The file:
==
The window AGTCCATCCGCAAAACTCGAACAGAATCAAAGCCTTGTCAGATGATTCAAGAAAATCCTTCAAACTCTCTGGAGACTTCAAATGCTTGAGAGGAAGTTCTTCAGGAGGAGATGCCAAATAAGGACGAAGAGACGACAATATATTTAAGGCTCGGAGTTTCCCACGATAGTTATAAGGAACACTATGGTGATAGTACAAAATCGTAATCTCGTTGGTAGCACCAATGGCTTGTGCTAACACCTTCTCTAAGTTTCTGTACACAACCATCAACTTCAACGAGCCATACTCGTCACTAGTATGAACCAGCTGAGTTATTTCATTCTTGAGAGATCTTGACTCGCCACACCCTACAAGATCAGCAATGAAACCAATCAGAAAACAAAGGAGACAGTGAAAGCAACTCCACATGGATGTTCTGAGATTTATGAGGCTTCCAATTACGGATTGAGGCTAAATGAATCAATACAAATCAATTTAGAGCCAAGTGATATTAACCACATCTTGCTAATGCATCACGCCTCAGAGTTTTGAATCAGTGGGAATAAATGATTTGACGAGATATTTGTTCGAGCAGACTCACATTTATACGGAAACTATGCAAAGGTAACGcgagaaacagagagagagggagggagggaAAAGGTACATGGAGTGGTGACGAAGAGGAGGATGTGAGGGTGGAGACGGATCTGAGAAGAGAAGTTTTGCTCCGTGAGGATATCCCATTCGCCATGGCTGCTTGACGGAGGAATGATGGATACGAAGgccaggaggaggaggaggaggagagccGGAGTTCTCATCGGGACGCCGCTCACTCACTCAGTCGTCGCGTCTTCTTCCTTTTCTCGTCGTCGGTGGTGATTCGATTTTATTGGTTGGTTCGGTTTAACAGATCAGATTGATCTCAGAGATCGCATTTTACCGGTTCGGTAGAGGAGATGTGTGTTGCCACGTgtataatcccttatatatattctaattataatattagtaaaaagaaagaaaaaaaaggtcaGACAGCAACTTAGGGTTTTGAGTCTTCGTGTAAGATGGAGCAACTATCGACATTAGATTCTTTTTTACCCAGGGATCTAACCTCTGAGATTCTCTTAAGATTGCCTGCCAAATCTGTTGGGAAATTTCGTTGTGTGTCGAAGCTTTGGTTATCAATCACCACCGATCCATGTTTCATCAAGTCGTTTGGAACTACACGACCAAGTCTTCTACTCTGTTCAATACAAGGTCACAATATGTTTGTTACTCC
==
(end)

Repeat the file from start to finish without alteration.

The window AGTCCATCCGCAAAACTCGAACAGAATCAAAGCCTTGTCAGATGATTCAAGAAAATCCTTCAAACTCTCTGGAGACTTCAAATGCTTGAGAGGAAGTTCTTCAGGAGGAGATGCCAAATAAGGACGAAGAGACGACAATATATTTAAGGCTCGGAGTTTCCCACGATAGTTATAAGGAACACTATGGTGATAGTACAAAATCGTAATCTCGTTGGTAGCACCAATGGCTTGTGCTAACACCTTCTCTAAGTTTCTGTACACAACCATCAACTTCAACGAGCCATACTCGTCACTAGTATGAACCAGCTGAGTTATTTCATTCTTGAGAGATCTTGACTCGCCACACCCTACAAGATCAGCAATGAAACCAATCAGAAAACAAAGGAGACAGTGAAAGCAACTCCACATGGATGTTCTGAGATTTATGAGGCTTCCAATTACGGATTGAGGCTAAATGAATCAATACAAATCAATTTAGAGCCAAGTGATATTAACCACATCTTGCTAATGCATCACGCCTCAGAGTTTTGAATCAGTGGGAATAAATGATTTGACGAGATATTTGTTCGAGCAGACTCACATTTATACGGAAACTATGCAAAGGTAACGcgagaaacagagagagagggagggagggaAAAGGTACATGGAGTGGTGACGAAGAGGAGGATGTGAGGGTGGAGACGGATCTGAGAAGAGAAGTTTTGCTCCGTGAGGATATCCCATTCGCCATGGCTGCTTGACGGAGGAATGATGGATACGAAGgccaggaggaggaggaggaggagagccGGAGTTCTCATCGGGACGCCGCTCACTCACTCAGTCGTCGCGTCTTCTTCCTTTTCTCGTCGTCGGTGGTGATTCGATTTTATTGGTTGGTTCGGTTTAACAGATCAGATTGATCTCAGAGATCGCATTTTACCGGTTCGGTAGAGGAGATGTGTGTTGCCACGTgtataatcccttatatatattctaattataatattagtaaaaagaaagaaaaaaaaggtcaGACAGCAACTTAGGGTTTTGAGTCTTCGTGTAAGATGGAGCAACTATCGACATTAGATTCTTTTTTACCCAGGGATCTAACCTCTGAGATTCTCTTAAGATTGCCTGCCAAATCTGTTGGGAAATTTCGTTGTGTGTCGAAGCTTTGGTTATCAATCACCACCGATCCATGTTTCATCAAGTCGTTTGGAACTACACGACCAAGTCTTCTACTCTGTTCAATACAAGGTCACAATATGTTTGTTACTCC